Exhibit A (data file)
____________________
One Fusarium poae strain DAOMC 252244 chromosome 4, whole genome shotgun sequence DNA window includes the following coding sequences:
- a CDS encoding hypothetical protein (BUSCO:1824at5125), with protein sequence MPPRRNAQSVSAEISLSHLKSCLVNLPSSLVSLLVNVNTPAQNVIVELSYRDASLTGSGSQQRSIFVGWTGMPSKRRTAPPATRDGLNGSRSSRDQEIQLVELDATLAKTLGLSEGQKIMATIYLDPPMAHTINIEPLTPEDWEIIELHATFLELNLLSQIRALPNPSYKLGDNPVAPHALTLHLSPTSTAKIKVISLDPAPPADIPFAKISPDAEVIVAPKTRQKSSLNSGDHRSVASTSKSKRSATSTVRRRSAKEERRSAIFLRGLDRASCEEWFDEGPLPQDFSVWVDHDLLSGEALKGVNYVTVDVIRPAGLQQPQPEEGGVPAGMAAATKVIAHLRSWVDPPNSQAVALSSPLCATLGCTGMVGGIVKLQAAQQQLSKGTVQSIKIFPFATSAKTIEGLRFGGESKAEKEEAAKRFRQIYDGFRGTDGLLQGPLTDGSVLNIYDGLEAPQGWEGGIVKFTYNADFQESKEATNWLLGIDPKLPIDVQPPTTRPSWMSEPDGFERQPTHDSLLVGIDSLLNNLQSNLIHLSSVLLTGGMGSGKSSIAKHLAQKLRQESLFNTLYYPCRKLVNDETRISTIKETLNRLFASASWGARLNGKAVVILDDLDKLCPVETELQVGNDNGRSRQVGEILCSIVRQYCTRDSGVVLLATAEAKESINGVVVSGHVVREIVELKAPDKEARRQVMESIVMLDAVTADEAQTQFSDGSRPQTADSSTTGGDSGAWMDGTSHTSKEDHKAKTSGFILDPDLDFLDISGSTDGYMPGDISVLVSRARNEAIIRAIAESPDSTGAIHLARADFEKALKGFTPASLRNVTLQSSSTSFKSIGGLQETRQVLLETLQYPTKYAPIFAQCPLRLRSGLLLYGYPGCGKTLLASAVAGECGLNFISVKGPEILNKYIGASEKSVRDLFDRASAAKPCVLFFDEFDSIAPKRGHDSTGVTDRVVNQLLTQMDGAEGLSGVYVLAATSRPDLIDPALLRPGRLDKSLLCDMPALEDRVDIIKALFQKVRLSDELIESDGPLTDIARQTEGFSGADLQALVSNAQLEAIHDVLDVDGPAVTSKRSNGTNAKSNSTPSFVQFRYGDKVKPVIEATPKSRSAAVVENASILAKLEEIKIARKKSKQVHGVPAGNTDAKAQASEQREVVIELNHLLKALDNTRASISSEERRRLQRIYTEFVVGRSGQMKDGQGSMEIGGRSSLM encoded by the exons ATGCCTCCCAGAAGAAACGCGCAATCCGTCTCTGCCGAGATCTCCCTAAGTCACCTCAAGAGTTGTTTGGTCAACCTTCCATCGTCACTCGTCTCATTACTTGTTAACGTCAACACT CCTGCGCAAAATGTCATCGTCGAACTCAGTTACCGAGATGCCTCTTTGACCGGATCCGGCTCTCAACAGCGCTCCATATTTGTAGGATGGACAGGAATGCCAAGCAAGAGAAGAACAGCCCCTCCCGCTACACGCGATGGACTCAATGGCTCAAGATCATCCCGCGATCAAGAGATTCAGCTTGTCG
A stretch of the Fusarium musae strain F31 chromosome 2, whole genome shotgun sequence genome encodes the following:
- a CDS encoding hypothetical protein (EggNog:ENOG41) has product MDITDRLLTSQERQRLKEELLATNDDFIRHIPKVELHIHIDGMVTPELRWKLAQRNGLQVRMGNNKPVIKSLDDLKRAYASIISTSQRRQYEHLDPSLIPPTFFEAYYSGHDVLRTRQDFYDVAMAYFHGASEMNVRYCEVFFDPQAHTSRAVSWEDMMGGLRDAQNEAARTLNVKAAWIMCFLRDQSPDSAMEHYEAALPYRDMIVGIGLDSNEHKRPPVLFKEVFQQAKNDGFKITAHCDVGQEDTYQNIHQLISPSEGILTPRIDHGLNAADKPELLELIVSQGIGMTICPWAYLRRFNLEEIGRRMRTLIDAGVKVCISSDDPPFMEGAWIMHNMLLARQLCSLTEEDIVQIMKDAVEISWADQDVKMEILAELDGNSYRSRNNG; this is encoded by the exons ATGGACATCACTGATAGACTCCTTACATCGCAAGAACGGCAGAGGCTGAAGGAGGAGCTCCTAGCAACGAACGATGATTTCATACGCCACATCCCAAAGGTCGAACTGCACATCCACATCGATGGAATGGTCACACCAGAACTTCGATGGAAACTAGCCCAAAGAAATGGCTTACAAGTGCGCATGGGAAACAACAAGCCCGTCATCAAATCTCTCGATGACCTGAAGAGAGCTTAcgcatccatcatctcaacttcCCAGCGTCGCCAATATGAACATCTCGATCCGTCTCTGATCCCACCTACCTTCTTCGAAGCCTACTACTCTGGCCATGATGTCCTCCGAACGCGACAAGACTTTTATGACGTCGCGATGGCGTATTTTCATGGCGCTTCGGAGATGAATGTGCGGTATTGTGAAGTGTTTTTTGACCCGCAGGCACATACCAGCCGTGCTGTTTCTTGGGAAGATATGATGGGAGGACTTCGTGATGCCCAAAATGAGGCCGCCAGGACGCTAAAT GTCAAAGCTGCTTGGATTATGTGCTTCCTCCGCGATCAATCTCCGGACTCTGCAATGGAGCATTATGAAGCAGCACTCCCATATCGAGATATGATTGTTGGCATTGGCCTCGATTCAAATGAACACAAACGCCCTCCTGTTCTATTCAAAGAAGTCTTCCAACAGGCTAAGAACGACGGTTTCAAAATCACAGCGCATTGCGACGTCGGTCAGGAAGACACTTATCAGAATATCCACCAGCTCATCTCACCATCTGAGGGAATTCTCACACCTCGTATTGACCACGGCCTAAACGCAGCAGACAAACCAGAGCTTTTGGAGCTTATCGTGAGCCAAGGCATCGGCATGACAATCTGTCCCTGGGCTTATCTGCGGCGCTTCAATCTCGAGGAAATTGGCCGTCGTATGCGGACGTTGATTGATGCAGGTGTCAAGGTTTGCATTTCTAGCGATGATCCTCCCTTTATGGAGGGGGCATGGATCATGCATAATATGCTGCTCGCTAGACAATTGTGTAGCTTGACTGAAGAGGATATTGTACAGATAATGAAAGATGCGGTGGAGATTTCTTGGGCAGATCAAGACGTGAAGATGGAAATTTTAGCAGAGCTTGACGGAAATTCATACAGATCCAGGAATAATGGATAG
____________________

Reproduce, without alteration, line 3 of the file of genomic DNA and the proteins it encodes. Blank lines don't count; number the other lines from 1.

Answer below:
A stretch of the Fusarium musae strain F31 chromosome 2, whole genome shotgun sequence genome encodes the following: